From a PR perspective, the last few days have seen wall-to-wall condemnation of P&O’s action, and its inhumane announcement over Zoom of the job losses. With the footage pre-recorded it soon went viral, and was quickly followed by demonstrations at Dover and other UK ports.
Press statements were put out by P&O to try and assuage the condemnation, but they have fallen on deaf ears. Experts were wheeled out to answer the question of whether the action was legal, or morally correct with the ‘new’ workers only being paid £2.60 per hour.
Ministers and local MPs waded into the debate, only to then find themselves being asked about the recent vote against legislation that would have stopped the practice of ‘hire and refire’ – and how they voted. This added further oxygen to the shock and horror of P&O’s decision – and generated more footage, widening the criticism to include the Government.
The situation was exacerbated when it became clear there was a Brexit angle, with P&O’s workers in France not being sacked as the practice of ‘fire and rehire’ is illegal in the EU.
The news agenda quickly moved on when it became known that P&O had taken £10m of Government furlough support, while at the same time its parent company – $10.8bn turnover DP World – spent $200m on prize money for the DP World Tour golf championship. The Government’s recent awarding of DP World with the deregulating freeport status was then brought into question by the media.
And the story took an embarrassing turn for the Government’s own reputation, when it became public that Ministers had sent letters condemning the decision to a P&O Chairman who had stepped down three months earlier.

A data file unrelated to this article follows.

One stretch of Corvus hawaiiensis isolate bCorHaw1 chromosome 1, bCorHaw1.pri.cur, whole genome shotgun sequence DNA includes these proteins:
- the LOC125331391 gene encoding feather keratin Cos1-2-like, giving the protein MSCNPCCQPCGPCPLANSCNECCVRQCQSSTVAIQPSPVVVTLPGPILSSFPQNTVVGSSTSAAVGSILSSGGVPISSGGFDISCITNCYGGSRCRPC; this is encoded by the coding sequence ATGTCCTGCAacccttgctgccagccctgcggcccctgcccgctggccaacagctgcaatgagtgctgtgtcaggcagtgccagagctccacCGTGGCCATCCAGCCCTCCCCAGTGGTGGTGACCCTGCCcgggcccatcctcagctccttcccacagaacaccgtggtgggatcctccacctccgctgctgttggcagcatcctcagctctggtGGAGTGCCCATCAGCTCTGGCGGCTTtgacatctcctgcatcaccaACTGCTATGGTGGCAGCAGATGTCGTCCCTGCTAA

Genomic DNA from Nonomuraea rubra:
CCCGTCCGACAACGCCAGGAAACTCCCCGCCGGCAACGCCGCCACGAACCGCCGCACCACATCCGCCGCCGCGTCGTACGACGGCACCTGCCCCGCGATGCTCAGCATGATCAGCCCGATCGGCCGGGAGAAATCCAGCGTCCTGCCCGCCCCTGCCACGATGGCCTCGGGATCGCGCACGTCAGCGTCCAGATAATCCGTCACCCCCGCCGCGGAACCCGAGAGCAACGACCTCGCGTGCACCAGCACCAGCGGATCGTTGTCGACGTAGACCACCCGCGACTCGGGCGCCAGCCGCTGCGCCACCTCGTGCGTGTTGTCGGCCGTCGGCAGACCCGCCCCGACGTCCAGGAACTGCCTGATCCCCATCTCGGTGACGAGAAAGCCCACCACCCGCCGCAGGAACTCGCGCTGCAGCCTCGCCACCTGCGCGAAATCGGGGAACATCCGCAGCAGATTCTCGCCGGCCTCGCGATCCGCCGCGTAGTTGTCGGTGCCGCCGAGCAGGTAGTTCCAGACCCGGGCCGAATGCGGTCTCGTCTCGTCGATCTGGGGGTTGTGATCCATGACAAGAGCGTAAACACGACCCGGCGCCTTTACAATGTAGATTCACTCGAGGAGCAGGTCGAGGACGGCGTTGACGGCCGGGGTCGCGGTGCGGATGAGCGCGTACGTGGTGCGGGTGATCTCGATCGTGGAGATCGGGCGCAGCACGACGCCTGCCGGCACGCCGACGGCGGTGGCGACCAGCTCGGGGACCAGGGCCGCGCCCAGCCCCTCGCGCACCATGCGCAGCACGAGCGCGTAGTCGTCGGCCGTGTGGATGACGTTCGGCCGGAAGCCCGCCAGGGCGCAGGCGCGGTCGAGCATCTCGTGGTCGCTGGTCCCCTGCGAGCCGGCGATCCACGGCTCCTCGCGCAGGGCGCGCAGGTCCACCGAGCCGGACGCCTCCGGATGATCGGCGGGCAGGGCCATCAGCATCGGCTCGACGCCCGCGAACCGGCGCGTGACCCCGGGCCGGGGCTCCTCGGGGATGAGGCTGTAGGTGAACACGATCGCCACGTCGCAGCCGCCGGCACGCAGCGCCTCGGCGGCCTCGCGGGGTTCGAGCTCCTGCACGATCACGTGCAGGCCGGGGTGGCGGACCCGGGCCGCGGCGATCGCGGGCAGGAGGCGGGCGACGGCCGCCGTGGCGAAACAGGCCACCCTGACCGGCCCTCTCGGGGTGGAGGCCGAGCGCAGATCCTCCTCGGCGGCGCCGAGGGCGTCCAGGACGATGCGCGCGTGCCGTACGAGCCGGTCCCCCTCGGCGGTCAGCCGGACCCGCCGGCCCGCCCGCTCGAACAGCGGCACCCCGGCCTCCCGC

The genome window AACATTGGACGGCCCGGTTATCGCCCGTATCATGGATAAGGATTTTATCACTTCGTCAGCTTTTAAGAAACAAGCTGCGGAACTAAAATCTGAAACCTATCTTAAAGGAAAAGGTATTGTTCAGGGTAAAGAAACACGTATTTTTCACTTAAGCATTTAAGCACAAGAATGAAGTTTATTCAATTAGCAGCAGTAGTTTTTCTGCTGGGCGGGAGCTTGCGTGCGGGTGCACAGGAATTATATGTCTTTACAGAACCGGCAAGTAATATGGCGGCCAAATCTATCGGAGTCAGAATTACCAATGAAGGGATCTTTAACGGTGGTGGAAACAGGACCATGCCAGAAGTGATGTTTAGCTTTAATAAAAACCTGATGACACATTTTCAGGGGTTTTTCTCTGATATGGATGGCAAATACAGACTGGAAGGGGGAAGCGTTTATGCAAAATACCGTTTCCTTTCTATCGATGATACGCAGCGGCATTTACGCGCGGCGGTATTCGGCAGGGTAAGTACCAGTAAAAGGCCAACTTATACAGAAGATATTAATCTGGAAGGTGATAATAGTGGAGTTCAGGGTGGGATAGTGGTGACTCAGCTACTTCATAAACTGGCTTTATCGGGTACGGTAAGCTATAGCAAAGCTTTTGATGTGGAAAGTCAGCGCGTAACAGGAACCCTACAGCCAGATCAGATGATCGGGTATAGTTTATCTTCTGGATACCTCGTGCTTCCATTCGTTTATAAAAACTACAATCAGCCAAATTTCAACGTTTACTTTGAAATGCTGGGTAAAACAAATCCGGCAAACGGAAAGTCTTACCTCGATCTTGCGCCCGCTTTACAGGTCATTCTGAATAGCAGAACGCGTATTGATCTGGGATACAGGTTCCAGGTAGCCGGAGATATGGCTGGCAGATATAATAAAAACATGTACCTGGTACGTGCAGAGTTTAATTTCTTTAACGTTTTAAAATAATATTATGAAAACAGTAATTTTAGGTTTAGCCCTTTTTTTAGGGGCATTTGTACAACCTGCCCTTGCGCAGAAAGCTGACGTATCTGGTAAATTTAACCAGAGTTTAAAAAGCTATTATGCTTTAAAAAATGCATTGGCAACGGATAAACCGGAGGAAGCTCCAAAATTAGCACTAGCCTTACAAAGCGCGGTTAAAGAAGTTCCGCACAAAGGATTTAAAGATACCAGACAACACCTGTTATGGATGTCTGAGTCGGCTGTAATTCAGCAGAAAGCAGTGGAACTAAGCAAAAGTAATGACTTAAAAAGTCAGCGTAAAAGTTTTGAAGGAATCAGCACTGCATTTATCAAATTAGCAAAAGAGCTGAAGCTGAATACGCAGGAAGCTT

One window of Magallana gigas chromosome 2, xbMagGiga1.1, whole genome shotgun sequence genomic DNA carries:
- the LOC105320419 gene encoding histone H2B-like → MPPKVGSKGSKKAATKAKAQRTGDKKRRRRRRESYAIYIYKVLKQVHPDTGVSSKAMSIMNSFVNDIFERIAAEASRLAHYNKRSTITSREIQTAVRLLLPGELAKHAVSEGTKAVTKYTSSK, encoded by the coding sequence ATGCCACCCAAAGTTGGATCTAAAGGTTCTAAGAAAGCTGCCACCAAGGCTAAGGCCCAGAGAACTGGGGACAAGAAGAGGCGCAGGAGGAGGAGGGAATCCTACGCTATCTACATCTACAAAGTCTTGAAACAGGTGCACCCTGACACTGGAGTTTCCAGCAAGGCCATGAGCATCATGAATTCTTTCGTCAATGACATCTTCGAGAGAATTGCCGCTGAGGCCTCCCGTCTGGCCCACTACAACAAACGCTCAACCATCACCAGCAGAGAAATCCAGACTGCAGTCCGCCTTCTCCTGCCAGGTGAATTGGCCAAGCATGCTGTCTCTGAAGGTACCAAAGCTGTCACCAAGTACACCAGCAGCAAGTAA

The bad news doesn’t stop there, with the company a major carrier of food and goods through the short straits from Calais which will generate further negative headlines. With P&O’s vessels out of operation until the new crew are trained, the media will want answers and Ministers will inevitably be asked what they are doing to protect food and manufacturing supply chains.
Despite having no commercial relationship with P&O Ferries, the other casualty that has been potentially damaged is P&O Cruises. The cruise operator’s PR team quickly put out press statements and took to social media to correct any misconception – and they will have to do that for quite some time.
It depends how much notice they had of the management’s decision and therefore how much time they had to plan. Given how badly the whole announcement was managed it would suggest there was little PR involvement.
The impact of the decision on the company’s reputation may have been discussed at board level, but it looks like any cautionary communication voice went unheard. As a result, the chances of the PR team being able to manage the situation was very limited, if not impossible.
There was no positive angle to the story, especially when the commercial strength of its Dubai-owned parent company become public, as well as the scale of the Government’s furlough payments P&O received.
The P&O story will continue to run. In this situation the PR team will be preparing for when it’s reignited if or when any of the following events appear on the news agenda:
Whatever happens, there are long hard days ahead for P&O Ferries’ comms team, as well as those organisations caught up in the story.
As a brand, P&O Ferries will always be associated with a PR and HR disaster – and is unlikely to be restored to its former glory.
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